Having been kicked out of our fundraising comfort zones so suddenly and so thoroughly by COVID-19, what do we do now?
You’re maybe just getting your home office set up in a way that doesn’t drive you crazy and maybe your kids are finally settling into their new reality of homeschooling.
Now, how are we supposed to raise money in this new remote world?
To solicit or not to solicit?
That is the first question. I’m seeing a huge divide out there on blogs, Twitter, LinkedIn, etc. One camp says “Engage only. Don’t solicit.” The other camp says, “Keep soliciting.”
Don’t assume. Don’t project.
Let me probe the semantics with you for a moment. In your mind, change the word "solicit" to “presenting the needs of your institution” or “ask” for short. Now, doesn’t that feel a little bit better?
See, the problem with this debate is that we are making decisions from a place of fundraiser discomfort. We are reeling and trying to adjust and projecting our own uncertainty onto our donors. We shouldn't assume that they are uncomfortable or don’t want to give. We should not rob them of the opportunity to help during this crisis because we are uncomfortable.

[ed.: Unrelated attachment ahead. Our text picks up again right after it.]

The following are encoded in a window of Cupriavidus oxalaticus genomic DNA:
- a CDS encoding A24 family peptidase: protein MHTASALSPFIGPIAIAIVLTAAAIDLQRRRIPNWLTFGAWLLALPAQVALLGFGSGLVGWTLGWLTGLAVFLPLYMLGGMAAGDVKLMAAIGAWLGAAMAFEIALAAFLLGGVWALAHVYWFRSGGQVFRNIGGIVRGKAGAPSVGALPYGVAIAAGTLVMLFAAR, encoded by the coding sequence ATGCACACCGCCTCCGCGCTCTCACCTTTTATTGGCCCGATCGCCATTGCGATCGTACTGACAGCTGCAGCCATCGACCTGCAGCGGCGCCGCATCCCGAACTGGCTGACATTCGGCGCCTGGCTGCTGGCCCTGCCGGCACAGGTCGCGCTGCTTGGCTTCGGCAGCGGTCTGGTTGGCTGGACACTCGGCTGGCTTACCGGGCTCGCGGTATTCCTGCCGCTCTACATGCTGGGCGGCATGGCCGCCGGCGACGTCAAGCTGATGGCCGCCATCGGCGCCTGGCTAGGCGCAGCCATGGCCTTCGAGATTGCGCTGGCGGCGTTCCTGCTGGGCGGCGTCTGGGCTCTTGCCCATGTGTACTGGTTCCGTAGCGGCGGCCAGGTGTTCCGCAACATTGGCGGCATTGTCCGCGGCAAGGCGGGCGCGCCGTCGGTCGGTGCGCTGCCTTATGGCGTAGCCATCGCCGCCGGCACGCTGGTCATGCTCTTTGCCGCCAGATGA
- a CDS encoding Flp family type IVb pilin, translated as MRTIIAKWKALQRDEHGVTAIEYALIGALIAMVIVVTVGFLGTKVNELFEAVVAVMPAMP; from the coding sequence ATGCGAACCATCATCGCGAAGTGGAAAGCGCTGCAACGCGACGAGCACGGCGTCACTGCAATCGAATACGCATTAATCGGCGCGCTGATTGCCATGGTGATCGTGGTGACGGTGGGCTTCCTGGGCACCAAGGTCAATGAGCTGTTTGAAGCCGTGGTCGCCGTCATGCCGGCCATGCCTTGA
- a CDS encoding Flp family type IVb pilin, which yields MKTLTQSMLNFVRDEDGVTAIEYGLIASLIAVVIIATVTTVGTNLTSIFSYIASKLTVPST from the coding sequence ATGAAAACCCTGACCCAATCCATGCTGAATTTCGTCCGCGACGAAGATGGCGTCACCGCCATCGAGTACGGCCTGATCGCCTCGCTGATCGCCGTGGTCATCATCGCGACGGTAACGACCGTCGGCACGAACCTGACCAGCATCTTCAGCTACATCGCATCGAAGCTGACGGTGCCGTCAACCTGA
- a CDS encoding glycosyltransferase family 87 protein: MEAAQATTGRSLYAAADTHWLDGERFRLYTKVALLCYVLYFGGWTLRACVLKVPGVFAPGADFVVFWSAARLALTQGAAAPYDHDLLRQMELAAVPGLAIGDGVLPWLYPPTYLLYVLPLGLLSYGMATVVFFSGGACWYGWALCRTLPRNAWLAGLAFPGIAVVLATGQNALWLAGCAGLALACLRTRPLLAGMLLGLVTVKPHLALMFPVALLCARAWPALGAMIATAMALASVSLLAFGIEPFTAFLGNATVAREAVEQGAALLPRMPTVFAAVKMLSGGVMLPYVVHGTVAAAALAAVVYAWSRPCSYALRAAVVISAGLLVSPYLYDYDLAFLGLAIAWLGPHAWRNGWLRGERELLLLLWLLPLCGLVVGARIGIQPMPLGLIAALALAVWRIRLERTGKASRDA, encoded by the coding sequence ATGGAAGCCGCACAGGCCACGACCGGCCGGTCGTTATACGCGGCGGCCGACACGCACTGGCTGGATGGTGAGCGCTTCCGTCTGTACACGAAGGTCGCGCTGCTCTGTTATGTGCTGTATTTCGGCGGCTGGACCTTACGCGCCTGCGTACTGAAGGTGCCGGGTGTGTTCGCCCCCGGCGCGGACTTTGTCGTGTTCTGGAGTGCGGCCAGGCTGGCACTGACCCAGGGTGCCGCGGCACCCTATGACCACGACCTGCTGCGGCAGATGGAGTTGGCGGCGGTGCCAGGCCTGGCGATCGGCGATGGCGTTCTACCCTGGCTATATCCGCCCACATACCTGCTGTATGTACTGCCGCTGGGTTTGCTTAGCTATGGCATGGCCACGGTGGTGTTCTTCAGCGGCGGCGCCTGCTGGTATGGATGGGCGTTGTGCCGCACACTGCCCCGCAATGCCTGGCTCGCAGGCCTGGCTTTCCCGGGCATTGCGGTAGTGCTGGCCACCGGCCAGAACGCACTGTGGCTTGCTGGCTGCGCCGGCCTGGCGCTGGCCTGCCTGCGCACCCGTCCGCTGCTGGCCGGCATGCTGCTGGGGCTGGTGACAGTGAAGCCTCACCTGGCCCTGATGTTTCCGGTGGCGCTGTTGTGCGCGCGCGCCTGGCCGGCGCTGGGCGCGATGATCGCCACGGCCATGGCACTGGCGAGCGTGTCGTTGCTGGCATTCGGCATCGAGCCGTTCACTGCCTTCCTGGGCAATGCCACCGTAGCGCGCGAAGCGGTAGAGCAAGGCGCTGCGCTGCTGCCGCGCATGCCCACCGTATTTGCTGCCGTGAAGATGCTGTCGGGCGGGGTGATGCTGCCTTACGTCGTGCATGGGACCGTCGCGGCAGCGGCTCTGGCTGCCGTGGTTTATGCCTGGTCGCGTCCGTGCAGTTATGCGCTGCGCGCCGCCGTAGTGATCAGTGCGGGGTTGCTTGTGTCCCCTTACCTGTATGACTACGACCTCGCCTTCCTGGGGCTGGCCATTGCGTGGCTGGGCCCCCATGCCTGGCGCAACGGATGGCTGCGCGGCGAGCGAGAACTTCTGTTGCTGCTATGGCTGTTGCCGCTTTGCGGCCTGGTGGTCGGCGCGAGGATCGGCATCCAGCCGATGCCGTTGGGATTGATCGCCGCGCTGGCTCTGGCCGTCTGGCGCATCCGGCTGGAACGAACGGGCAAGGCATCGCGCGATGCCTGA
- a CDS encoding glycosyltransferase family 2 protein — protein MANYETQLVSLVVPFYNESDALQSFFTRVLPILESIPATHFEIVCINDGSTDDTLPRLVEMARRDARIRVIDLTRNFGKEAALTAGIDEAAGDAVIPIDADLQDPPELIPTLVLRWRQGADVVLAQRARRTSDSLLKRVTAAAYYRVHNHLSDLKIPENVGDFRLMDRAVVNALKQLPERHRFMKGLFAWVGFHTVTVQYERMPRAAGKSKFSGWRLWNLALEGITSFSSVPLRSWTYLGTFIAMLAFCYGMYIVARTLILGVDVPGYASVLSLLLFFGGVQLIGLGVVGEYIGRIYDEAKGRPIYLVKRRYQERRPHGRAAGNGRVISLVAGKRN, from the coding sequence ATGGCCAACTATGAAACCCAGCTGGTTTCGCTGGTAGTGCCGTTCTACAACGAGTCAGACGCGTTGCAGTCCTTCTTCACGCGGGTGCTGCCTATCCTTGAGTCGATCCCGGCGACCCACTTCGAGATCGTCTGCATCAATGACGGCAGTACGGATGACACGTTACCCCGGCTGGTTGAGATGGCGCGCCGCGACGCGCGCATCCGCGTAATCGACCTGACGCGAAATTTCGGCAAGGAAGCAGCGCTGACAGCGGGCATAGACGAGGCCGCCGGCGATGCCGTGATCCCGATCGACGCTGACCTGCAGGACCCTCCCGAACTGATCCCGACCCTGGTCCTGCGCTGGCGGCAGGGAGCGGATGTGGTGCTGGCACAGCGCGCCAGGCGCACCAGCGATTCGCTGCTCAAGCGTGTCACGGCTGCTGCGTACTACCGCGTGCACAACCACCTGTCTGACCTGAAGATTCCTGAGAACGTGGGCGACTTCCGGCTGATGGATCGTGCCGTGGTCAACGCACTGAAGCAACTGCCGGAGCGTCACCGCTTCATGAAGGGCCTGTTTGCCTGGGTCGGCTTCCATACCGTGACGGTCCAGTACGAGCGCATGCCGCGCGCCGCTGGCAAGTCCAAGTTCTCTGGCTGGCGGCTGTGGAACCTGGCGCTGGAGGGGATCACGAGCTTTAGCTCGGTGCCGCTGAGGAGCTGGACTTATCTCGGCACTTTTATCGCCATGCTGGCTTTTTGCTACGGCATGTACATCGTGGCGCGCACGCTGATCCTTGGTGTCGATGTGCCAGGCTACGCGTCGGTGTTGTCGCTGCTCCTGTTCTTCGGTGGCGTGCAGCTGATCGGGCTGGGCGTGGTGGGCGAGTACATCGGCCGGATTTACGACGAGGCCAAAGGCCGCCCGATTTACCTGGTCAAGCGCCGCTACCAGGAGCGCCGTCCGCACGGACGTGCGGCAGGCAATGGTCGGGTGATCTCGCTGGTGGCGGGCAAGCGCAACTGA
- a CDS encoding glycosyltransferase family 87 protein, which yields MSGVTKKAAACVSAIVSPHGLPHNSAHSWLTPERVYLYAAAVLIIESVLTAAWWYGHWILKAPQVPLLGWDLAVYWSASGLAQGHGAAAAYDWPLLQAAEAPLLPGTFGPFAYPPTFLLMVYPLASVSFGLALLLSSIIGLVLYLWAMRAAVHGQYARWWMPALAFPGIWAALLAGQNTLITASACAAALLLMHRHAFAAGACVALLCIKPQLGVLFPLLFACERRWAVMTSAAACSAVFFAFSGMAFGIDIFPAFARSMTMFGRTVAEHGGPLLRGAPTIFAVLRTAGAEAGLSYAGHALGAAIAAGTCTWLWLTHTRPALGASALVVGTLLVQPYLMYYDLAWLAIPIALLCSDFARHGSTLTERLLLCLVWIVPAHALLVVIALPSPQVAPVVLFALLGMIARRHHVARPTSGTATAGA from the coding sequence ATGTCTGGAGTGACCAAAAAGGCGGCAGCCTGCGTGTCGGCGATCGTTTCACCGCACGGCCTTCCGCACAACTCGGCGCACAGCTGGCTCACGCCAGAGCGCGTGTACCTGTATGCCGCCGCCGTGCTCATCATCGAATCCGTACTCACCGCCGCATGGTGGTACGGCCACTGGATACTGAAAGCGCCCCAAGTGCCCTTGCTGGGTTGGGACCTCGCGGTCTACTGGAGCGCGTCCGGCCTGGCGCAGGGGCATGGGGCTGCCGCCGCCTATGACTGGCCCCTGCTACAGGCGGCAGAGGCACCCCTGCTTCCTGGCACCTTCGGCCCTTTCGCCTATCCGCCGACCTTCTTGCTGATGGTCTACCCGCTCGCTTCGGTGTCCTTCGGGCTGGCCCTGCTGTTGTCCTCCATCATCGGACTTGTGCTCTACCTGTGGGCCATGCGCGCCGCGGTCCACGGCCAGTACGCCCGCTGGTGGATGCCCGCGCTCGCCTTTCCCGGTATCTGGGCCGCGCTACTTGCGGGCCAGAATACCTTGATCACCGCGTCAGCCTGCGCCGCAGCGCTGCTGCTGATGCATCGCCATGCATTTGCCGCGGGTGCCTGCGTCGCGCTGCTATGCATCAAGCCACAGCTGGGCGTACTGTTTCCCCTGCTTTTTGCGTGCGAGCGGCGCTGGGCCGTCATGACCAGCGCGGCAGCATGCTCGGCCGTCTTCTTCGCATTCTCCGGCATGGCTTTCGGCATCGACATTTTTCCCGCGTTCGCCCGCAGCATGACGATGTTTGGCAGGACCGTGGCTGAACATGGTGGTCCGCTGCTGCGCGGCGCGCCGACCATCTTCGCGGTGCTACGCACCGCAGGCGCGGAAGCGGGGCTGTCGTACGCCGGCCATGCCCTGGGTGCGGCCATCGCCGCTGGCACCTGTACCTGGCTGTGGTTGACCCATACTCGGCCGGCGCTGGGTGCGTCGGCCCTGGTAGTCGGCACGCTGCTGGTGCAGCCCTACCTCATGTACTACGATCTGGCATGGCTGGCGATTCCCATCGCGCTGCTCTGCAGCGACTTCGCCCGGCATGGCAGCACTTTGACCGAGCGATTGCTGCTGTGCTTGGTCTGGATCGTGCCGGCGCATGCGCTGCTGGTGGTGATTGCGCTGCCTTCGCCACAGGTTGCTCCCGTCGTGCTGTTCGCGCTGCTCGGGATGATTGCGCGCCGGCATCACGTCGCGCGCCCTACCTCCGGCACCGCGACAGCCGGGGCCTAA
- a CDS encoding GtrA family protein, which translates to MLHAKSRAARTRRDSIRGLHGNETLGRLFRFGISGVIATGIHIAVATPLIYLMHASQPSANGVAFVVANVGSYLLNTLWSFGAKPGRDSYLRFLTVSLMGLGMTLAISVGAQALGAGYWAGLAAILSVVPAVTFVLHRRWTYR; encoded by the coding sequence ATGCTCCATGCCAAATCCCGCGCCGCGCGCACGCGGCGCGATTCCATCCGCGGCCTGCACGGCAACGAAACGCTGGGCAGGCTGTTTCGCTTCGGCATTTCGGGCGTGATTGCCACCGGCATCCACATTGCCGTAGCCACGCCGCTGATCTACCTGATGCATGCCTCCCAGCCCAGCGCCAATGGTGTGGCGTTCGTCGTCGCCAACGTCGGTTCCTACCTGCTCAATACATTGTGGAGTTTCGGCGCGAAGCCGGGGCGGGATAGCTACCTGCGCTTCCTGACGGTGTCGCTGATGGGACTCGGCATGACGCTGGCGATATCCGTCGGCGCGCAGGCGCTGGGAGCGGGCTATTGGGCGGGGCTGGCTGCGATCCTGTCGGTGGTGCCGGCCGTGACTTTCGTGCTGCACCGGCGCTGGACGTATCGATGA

So, where exactly do I fall in this debate?
Present the needs of the institution.
Ask when appropriate.
This is the same advice I would always give. Lead with relationship and deeply care for your donors as people. Connect with them over the mission and values of your institution. Communicate clearly the priorities of your organization right now. (Hint: the first should be the health, safety, and welfare of those your institution serves and the employees of the organization. Everything else follows that.) If you are at a point in the relationship where an ask seems correct and natural, ask.
Dangerous advice for small organizations
The advice to completely put all asking (and usually they use the word “soliciting” to make other fundraisers feel sleazy and uncomfortable) is dangerous, especially for small organizations. Check the work history of the person giving any advice to cease solicitation and if you work for an organization much smaller and more fragile than they have, feel free to keep scrolling. Large institutions with big endowments can weather this storm without asking. Small organizations won’t be able to do that.